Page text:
This gap is also made up of a percentage of new positions that need to be created (24.5%) to be covered with teachers trained in EIB.

And, finally, there are also bilingual teachers without a pedagogical degree who work in EIB educational institutions (14.5%). They know the culture and language of their students, but have no professional training. (See graph)

Regarding the situation of this last group, Aidesep maintains that the Ministry of Education is the institution responsible for professionalizing the knowledge of these teachers in order to guarantee the right of thousands of students.

“We demand that the Minedu have to make a teacher training plan to close these gaps, we demand the implementation of a teacher training plan. It is not justification that in the absence of teachers with titles who want to take over the entire place with monolinguals in those vacant positions in bilingual institutions”, Soria says.

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Precisely, the anthropologist and professor Lucy Trapnel He argued in an article for Foro Educativo that one of the deficiencies for the advancement of the professionalization of EIB teachers is the lack of financing.

“One of the problems is the slow pace at which the Vocational Training Programs for Closing the EIB Gaps have been approved and financed. These programs include the training of trainers, the qualification of graduated teachers, the training of teachers with unfinished pedagogical studies and that of teachers who have studied other careers or have completed high school”, indicated the specialist.

The truth is that indigenous peoples have been on alert at least since the beginning of the year, since it was when the General Directorate of Alternative Basic, Intercultural Bilingual Education and Educational Services in Rural Areas (Digeibira) requested all the Regional Education Directorates (DRE) to consider the gap of teachers specialized in providing the EIB service and to send a list of institutions that can be recategorized or leave this educational model.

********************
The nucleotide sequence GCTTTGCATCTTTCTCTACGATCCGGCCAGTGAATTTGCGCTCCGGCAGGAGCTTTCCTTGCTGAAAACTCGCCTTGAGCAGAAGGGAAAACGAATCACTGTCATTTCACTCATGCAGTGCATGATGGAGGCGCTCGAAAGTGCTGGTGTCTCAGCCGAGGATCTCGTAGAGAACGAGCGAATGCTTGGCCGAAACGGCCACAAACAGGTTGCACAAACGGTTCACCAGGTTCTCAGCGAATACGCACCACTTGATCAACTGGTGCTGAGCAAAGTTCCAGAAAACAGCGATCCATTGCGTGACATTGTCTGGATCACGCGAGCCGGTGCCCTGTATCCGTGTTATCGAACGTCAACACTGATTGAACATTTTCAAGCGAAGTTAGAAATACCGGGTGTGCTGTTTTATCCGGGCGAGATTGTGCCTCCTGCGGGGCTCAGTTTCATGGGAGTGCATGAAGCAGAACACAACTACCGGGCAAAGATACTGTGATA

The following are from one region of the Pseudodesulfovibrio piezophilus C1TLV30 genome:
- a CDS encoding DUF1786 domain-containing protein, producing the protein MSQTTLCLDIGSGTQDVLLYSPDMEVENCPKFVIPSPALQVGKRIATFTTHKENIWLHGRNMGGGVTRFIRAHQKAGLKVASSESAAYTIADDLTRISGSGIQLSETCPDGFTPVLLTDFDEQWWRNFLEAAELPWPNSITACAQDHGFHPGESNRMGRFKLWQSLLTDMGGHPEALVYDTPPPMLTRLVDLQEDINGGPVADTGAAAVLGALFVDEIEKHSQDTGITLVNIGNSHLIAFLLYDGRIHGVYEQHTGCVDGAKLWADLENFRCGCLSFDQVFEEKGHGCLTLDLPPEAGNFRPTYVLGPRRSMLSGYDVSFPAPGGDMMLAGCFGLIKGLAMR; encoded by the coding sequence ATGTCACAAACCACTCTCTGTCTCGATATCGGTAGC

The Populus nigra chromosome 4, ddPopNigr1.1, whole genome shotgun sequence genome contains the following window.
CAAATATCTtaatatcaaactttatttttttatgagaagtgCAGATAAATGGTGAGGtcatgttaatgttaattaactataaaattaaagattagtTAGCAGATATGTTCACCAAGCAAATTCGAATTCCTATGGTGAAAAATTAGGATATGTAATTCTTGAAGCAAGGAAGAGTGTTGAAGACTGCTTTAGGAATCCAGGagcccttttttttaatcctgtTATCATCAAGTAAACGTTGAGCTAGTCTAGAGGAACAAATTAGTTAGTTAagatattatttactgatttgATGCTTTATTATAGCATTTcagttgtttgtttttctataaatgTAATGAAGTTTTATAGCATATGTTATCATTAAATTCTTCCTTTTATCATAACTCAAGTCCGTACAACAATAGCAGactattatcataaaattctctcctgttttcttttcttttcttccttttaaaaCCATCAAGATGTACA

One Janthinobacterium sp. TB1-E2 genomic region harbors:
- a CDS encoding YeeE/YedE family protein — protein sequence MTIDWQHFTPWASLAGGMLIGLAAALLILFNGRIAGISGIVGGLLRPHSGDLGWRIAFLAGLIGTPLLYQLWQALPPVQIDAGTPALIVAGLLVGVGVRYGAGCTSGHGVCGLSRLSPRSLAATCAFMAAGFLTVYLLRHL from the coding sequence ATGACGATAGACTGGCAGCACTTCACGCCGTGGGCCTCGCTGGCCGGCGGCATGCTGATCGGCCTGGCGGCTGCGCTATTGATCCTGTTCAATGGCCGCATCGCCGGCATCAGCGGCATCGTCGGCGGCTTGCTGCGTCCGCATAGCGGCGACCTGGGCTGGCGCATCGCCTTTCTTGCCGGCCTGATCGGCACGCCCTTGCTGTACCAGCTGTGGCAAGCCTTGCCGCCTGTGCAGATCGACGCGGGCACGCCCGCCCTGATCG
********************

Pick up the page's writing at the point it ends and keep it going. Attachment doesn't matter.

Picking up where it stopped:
Minister of Education, Rosendo Serna (Channel N)
Minister of Education, Rosendo Serna (Channel N)

The measure was questioned and they ruled against the Ombudsman, Aidesep and the Training Program for Bilingual Teachers of the Peruvian Amazon (Formabiap). The Minedu backed down and indicated that they would take measures to carry out an adequate teacher recruitment process in “coordination with the regions and their various actors.”

Already in April, he raised before teachers linked to the National Federation of Education Workers (Fenatep)the union promoted by the president Pedro Castillo, that request the recategorization of the EIB places so that they are granted to monolinguals. A new threat that materialized in September.

This time, this November 18, the institutional Twitter account of the Ministry of Education broadcast a speech by Minister Serna before the regional authorities of Ucayali. In this message, the senior official returned to the message that there is a need to recategorize intercultural schools, since according to his position, many should not be part of this model and others should be incorporated.

“We are not attacking that policy (that of Bilingual Intercultural Education). Power must be handed over to the regions and that is why in the matter of intercultural education the regions will be the ones to initiate the process of verification and access to the characterization (categorization) that corresponds this year so that there is no difficulty of a poorly characterized educational institution. The school, that is, the UGEL with the educational institution, will take on this challenge, but they will not do it alone, but rather accompanied by the unions of the original peoples”, said the Minister of Education in his last message on the problem.

For the time being, through the courts, indigenous people of the Peruvian Amazonethrough Aidesep, have also filed an amparo lawsuit against the Ministry of Education for what they consider to be a violation of their right as indigenous peoples to bilingual intercultural education.

EIB teachers are registered in the National Registry of Bilingual Teachers in Native Languages ​​(RNDBLO) and are constantly evaluated in the use of indigenous languages. The last exam they took was only in August.